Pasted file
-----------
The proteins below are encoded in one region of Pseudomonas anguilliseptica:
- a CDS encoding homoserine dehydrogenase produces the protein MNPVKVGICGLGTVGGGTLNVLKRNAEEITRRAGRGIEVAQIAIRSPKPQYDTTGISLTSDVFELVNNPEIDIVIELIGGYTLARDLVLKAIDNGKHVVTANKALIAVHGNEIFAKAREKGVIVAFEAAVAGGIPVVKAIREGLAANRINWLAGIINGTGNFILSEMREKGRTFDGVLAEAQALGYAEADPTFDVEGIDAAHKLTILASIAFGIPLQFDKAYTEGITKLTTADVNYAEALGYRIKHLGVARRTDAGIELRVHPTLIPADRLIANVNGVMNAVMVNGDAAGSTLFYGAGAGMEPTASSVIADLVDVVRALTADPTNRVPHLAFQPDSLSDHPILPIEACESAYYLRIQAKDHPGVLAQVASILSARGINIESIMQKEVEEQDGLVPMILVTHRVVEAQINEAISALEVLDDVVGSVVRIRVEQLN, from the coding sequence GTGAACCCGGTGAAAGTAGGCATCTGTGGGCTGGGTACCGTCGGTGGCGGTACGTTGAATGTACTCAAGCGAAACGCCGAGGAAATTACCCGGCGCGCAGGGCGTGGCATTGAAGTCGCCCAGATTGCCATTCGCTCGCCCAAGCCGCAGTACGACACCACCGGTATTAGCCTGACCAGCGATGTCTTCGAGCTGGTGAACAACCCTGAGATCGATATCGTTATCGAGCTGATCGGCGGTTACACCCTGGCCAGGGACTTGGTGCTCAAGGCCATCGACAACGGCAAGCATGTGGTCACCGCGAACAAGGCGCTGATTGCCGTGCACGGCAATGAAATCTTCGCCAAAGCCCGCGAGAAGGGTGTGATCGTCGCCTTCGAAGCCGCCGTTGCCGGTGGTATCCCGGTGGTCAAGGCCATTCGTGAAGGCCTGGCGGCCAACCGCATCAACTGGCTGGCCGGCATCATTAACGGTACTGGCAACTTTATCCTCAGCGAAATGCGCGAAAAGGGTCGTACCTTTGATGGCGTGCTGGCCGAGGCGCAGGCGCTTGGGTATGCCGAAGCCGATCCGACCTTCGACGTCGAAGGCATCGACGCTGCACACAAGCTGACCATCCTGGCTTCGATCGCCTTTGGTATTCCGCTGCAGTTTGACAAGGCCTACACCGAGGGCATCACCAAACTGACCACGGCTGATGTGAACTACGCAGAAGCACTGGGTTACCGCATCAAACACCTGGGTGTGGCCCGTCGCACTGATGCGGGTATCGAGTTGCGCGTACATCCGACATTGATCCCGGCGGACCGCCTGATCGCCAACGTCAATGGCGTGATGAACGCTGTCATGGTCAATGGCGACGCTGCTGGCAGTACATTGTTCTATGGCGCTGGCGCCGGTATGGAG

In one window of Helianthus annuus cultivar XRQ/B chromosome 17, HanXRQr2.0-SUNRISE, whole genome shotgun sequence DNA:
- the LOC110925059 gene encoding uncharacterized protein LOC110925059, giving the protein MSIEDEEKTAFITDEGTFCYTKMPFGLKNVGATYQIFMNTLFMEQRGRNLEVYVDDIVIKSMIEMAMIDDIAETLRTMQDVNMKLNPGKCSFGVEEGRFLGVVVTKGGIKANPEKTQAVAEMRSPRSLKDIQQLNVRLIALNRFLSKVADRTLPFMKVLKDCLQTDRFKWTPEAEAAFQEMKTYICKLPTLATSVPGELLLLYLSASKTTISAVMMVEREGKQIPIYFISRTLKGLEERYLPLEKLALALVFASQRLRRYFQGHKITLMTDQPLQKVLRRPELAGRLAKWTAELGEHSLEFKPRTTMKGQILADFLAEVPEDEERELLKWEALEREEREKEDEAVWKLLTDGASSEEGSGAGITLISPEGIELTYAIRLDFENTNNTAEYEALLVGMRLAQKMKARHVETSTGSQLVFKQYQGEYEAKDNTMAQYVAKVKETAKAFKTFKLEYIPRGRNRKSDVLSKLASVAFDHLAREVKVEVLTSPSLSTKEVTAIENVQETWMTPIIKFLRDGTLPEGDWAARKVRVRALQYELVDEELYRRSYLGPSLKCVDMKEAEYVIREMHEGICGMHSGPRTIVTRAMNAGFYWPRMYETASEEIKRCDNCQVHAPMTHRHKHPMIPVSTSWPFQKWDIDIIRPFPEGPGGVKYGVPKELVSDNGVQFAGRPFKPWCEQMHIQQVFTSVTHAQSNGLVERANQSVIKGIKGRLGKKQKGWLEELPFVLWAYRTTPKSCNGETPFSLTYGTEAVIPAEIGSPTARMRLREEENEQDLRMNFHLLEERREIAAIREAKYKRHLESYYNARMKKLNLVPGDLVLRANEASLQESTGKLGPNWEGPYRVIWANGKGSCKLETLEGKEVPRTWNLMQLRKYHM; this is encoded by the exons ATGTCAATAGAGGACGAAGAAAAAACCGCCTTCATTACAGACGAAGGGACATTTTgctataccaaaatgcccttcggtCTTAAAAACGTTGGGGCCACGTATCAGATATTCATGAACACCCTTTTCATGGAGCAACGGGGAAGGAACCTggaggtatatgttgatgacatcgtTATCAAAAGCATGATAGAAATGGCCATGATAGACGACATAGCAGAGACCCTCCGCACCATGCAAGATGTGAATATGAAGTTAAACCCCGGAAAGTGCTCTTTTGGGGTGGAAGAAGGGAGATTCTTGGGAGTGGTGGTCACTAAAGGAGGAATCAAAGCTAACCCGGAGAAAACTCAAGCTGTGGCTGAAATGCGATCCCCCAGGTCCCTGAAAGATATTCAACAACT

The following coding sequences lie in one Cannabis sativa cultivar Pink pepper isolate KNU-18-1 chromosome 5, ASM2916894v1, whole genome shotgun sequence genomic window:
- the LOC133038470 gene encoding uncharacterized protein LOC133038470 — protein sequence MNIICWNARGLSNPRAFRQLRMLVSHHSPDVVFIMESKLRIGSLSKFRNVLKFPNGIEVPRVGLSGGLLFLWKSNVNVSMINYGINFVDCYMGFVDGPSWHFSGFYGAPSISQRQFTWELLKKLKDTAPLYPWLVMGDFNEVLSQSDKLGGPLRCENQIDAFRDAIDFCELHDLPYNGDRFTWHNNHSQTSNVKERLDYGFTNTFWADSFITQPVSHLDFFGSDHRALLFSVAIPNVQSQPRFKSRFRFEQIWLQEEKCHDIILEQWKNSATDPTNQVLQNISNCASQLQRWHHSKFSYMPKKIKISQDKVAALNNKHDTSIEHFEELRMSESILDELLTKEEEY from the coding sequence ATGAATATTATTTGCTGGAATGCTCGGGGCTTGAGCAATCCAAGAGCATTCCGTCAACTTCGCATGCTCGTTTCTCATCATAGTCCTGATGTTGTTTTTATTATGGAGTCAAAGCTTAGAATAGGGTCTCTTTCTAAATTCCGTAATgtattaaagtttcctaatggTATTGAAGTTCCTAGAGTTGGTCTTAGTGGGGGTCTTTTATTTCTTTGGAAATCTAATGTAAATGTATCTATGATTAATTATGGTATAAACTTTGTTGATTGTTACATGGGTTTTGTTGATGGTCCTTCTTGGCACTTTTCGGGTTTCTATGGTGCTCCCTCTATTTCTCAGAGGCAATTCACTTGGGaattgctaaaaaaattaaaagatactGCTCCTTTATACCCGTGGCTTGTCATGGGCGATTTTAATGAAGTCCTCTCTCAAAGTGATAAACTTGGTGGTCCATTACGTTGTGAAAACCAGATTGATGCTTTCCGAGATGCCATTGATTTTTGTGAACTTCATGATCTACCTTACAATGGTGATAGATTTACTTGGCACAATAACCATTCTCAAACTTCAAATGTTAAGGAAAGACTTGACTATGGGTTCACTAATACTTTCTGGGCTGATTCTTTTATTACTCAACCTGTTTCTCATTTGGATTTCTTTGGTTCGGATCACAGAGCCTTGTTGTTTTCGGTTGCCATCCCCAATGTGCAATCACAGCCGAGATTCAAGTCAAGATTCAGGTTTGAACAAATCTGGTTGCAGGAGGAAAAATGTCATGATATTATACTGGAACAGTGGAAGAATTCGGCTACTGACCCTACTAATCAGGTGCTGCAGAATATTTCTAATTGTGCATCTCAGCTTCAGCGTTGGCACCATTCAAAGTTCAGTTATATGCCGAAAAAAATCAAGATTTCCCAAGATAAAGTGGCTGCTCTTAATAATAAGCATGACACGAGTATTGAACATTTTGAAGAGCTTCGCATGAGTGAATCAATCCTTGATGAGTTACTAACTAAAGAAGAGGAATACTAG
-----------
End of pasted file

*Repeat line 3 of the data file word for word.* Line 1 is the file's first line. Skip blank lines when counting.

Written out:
In one window of Helianthus annuus cultivar XRQ/B chromosome 17, HanXRQr2.0-SUNRISE, whole genome shotgun sequence DNA: